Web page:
Or maybe it’s not sweetly ironic—but I wouldn’t know. I have to read it post-Barthelme, through a post-postmodern lens. I’m not otherwise equipped.

Derrida Speaks of Love (Or Not)

Slavoj Žižek on Love, Belief, Snapple

Derrida’s Terror

“I Want a Third Pill” — Slavoj Žižek on The Matrix, Fantasy, Sexuality, and Video Games

See Astra Taylor’s Documentary Examined Life, Featuring Judith Butler, Peter Singer, and Cornel West

Slavoj Žižek on the Failure of Imagination

Derrida Talks About Biography, Authority, and Stability


Derrida Talks About Stupidity

“One of the Gestures of Deconstruction Is to Not Naturalize What Isn’t Natural” — Derrida Kinda Sorta Almost Defines Deconstruction

Slavoj Žižek Uses the Marx Brothers to Explain Freud’s Notion of Superego, Ego, and Id

Derrida Talks About the Myth of Echo and Narcissus

Derrida Speaks of Love (Or Not)

How to Stop Living and Start Worrying — Simon Critchley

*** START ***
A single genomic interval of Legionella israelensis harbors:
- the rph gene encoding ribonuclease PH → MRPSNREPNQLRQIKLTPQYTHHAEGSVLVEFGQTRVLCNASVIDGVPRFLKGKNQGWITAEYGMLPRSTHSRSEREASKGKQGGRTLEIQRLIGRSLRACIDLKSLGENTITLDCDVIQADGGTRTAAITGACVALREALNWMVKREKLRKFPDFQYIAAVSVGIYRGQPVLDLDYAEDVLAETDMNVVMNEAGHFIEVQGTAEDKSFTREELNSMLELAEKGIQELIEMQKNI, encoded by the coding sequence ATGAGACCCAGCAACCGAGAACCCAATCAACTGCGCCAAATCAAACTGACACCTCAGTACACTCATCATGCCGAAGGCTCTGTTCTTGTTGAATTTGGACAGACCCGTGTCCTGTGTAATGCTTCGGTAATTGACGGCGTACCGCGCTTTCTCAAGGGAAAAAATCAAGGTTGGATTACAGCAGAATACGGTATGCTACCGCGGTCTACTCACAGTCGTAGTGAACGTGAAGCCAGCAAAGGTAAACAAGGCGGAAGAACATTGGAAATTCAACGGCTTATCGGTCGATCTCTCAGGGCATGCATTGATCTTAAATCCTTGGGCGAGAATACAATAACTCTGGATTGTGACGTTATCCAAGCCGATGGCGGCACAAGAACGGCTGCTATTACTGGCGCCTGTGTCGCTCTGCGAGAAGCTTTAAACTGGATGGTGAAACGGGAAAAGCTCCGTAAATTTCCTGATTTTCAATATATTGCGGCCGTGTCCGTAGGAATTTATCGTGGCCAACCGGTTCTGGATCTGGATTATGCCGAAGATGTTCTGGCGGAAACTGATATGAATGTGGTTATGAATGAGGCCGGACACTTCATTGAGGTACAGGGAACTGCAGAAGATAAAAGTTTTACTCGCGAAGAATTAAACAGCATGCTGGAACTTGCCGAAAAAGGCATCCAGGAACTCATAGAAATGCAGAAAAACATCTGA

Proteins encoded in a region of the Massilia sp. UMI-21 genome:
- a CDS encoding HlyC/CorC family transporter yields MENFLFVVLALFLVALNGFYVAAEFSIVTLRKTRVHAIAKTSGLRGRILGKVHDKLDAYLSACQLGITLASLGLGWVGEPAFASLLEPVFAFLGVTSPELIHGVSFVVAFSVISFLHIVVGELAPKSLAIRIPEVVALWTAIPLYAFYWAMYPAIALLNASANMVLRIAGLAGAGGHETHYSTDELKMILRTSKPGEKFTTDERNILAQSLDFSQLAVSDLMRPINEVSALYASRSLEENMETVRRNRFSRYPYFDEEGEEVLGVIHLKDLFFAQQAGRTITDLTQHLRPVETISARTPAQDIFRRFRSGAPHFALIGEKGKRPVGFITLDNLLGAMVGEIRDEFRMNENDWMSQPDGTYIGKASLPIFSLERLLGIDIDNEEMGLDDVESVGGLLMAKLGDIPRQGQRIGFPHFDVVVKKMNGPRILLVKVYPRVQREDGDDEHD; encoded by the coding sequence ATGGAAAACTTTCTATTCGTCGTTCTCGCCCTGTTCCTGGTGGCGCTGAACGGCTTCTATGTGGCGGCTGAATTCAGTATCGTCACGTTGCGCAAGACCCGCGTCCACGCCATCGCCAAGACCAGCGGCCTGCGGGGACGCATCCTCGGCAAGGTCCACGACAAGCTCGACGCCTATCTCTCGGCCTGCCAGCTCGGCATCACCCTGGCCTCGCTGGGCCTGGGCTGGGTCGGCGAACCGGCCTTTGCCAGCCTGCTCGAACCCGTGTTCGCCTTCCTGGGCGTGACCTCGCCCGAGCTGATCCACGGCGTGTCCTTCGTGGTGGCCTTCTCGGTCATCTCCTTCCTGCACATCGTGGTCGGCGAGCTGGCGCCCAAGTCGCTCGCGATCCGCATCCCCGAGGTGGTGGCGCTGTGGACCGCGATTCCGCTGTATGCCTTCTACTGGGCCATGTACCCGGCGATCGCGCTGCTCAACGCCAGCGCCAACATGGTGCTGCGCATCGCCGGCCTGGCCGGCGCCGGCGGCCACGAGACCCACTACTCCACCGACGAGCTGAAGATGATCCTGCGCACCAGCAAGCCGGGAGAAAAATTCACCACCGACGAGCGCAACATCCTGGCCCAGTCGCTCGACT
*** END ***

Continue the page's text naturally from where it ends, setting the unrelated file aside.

Simon Critchley’s latest book How to Stop Living and Start Worrying picks up where his last work, The Book of Dead Philosophers, left off. Both works explore what Critchley contends to be the signal problem of all philosophy; namely, how one might live a meaningful life against the backdrop of inevitable death. In Dead Philosophers, Critchley plumbed this question by surveying the deaths of dozens of famous philosophers, ultimately affirming a positive reality in death (both our own deaths and the deaths of others), and arguing that philosophies (and religions) that advocate the idea of a spiritual afterlife ultimately negatively disrupt human existence and lead to inauthentic lives. How to Stop Living reiterates these themes in a new form, essentially arguing that in asking “how to live,” we must also ask “how to die” — and also how to love and how to laugh. How to Stop Living takes form as a series of conversations between Critchley and Carl Cederström, an Associate Professor at the Institute of Economic Research at Lund University in Sweden. There’s a warm rapport between the pair, and although Critchley does most of the talking, there’s a genuine dialog in play, not merely a flat interview. The book unfolds over six chapters. The first, “Life,” is a discussion of, well, Critchley’s life, both personal and academic. I originally thought I’d be doing a lot of skimming here, but it’s actually kind of fascinating; more importantly, though, it establishes Critchley’s contention that a philosopher’s work cannot be divorced from his biography. To philosophize is to live. This idea is reiterated succinctly at the beginning of the second chapter, “Philosophy,” when Critchley states—